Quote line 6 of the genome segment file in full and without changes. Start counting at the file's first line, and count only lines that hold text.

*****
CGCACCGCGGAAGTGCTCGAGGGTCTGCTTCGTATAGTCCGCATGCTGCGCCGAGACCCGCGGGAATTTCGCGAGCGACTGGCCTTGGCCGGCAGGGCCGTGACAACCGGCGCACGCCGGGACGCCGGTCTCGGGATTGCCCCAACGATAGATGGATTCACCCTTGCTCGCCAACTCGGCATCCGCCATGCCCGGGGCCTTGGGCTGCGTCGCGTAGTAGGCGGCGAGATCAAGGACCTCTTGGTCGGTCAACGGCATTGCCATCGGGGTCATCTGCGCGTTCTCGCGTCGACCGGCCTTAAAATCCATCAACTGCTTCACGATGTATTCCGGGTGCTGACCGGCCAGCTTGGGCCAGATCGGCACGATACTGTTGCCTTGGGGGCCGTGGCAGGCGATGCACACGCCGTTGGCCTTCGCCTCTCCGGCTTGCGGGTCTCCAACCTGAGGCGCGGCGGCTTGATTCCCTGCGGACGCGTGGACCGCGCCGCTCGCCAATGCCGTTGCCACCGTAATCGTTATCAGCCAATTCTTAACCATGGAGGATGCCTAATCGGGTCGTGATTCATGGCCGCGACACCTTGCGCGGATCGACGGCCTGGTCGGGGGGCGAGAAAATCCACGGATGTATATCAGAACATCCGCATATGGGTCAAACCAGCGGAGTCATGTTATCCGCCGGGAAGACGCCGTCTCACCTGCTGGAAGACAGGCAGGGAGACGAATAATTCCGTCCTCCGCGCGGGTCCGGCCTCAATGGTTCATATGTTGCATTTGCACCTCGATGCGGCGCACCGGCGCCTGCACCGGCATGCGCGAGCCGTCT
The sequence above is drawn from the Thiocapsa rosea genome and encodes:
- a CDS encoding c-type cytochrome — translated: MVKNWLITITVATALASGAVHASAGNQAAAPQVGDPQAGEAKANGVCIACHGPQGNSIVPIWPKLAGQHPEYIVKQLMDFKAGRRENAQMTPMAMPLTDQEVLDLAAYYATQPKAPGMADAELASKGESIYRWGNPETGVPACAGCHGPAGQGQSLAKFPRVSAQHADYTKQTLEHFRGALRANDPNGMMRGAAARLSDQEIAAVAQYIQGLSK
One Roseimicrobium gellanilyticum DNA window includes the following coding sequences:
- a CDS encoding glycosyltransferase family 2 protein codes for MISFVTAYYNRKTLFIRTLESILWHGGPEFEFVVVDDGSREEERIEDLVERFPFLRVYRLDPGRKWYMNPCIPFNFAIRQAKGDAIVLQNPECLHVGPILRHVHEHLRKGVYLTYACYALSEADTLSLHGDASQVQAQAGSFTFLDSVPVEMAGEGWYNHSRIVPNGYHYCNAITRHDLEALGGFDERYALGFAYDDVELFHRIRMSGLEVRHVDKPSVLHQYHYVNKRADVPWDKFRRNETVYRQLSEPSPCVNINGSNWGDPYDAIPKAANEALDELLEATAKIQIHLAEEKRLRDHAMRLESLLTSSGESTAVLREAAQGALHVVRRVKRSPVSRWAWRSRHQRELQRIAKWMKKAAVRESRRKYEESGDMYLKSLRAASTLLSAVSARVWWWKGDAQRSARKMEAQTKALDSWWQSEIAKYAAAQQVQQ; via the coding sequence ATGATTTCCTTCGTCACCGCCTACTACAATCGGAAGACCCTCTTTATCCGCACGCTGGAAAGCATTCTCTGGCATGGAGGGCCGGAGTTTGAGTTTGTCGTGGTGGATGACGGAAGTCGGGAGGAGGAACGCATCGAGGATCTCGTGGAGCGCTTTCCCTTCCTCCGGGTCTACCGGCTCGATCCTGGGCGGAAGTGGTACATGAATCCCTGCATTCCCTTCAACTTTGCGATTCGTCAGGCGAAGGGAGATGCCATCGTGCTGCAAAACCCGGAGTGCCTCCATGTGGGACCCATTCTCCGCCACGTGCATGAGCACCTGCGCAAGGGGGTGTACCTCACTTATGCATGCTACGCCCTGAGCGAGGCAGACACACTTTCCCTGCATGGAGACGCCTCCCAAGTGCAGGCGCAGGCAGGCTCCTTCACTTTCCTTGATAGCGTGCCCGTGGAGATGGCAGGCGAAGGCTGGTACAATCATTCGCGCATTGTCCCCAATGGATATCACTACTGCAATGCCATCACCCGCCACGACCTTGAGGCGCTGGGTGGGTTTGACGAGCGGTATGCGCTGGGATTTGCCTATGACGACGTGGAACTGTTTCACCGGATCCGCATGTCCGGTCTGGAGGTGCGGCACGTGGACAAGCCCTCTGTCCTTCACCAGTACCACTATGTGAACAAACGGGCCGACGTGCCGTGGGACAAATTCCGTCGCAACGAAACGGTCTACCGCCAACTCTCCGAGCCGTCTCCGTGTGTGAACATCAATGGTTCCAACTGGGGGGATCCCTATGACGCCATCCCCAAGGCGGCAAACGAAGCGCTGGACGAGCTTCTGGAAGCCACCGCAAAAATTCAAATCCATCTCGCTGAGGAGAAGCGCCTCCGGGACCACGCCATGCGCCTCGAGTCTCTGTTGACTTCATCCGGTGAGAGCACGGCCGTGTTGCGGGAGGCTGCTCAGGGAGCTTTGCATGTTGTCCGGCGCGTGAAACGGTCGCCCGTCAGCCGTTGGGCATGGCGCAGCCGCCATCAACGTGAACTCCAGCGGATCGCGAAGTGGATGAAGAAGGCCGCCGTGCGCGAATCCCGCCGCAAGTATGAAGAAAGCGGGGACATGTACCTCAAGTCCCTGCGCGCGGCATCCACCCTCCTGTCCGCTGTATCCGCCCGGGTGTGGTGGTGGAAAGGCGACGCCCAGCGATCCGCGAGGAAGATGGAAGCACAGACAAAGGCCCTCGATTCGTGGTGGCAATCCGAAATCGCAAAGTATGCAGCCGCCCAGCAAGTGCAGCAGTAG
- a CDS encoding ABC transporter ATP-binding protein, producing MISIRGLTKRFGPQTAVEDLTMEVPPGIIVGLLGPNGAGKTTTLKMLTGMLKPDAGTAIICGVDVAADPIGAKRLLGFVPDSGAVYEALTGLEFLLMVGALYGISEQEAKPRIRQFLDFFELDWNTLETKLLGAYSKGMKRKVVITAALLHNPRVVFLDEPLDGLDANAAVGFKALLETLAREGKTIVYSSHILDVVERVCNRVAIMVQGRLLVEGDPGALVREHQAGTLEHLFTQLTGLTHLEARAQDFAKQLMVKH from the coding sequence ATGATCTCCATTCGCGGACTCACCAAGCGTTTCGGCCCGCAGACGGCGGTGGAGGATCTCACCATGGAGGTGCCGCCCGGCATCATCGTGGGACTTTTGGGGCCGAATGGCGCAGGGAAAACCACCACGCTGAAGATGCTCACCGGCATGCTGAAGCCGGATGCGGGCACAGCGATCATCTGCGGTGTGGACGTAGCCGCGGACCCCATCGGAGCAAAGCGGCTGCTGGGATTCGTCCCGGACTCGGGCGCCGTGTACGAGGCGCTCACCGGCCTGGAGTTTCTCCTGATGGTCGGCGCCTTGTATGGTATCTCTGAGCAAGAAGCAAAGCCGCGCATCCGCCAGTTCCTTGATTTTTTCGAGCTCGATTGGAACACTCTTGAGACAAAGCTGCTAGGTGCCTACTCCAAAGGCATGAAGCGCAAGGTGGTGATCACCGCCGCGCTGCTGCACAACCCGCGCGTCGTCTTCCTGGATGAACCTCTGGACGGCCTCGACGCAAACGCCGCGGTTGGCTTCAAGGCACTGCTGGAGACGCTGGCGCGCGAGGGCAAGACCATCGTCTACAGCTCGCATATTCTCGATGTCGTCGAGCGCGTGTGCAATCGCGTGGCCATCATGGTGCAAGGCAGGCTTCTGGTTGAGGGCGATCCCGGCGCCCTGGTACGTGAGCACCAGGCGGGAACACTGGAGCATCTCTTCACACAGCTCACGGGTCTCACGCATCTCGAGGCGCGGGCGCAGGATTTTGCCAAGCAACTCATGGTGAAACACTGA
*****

- a CDS encoding ABC transporter ATP-binding protein, producing MISIRGLTKRFGPQTAVEDLTMEVPPGIIVGLLGPNGAGKTTTLKMLTGMLKPDAGTAIICGVDVAADPIGAKRLLGFVPDSGAVYEALTGLEFLLMVGALYGISEQEAKPRIRQFLDFFELDWNTLETKLLGAYSKGMKRKVVITAALLHNPRVVFLDEPLDGLDANAAVGFKALLETLAREGKTIVYSSHILDVVERVCNRVAIMVQGRLLVEGDPGALVREHQAGTLEHLFTQLTGLTHLEARAQDFAKQLMVKH from the coding sequence ATGATCTCCATTCGCGGACTCACCAAGCGTTTCGGCCCGCAGACGGCGGTGGAGGATCTCACCATGGAGGTGCCGCCCGGCATCATCGTGGGACTTTTGGGGCCGAATGGCGCAGGGAAAACCACCACGCTGAAGATGCTCACCGGCATGCTGAAGCCGGATGCGGGCACAGCGATCATCTGCGGTGTGGACGTAGCCGCGGACCCCATCGGAGCAAAGCGGCTGCTGGGATTCGTCCCGGACTCGGGCGCCGTGTACGAGGCGCTCACCGGCCTGGAGTTTCTCCTGATGGTCGGCGCCTTGTATGGTATCTCTGAGCAAGAAGCAAAGCCGCGCATCCGCCAGTTCCTTGATTTTTTCGAGCTCGATTGGAACACTCTTGAGACAAAGCTGCTAGGTGCCTACTCCAAAGGCATGAAGCGCAAGGTGGTGATCACCGCCGCGCTGCTGCACAACCCGCGCGTCGTCTTCCTGGATGAACCTCTGGACGGCCTCGACGCAAACGCCGCGGTTGGCTTCAAGGCACTGCTGGAGACGCTGGCGCGCGAGGGCAAGACCATCGTCTACAGCTCGCATATTCTCGATGTCGTCGAGCGCGTGTGCAATCGCGTGGCCATCATGGTGCAAGGCAGGCTTCTGGTTGAGGGCGATCCCGGCGCCCTGGTACGTGAGCACCAGGCGGGAACACTGGAGCATCTCTTCACACAGCTCACGGGTCTCACGCATCTCGAGGCGCGGGCGCAGGATTTTGCCAAGCAACTCATGGTGAAACACTGA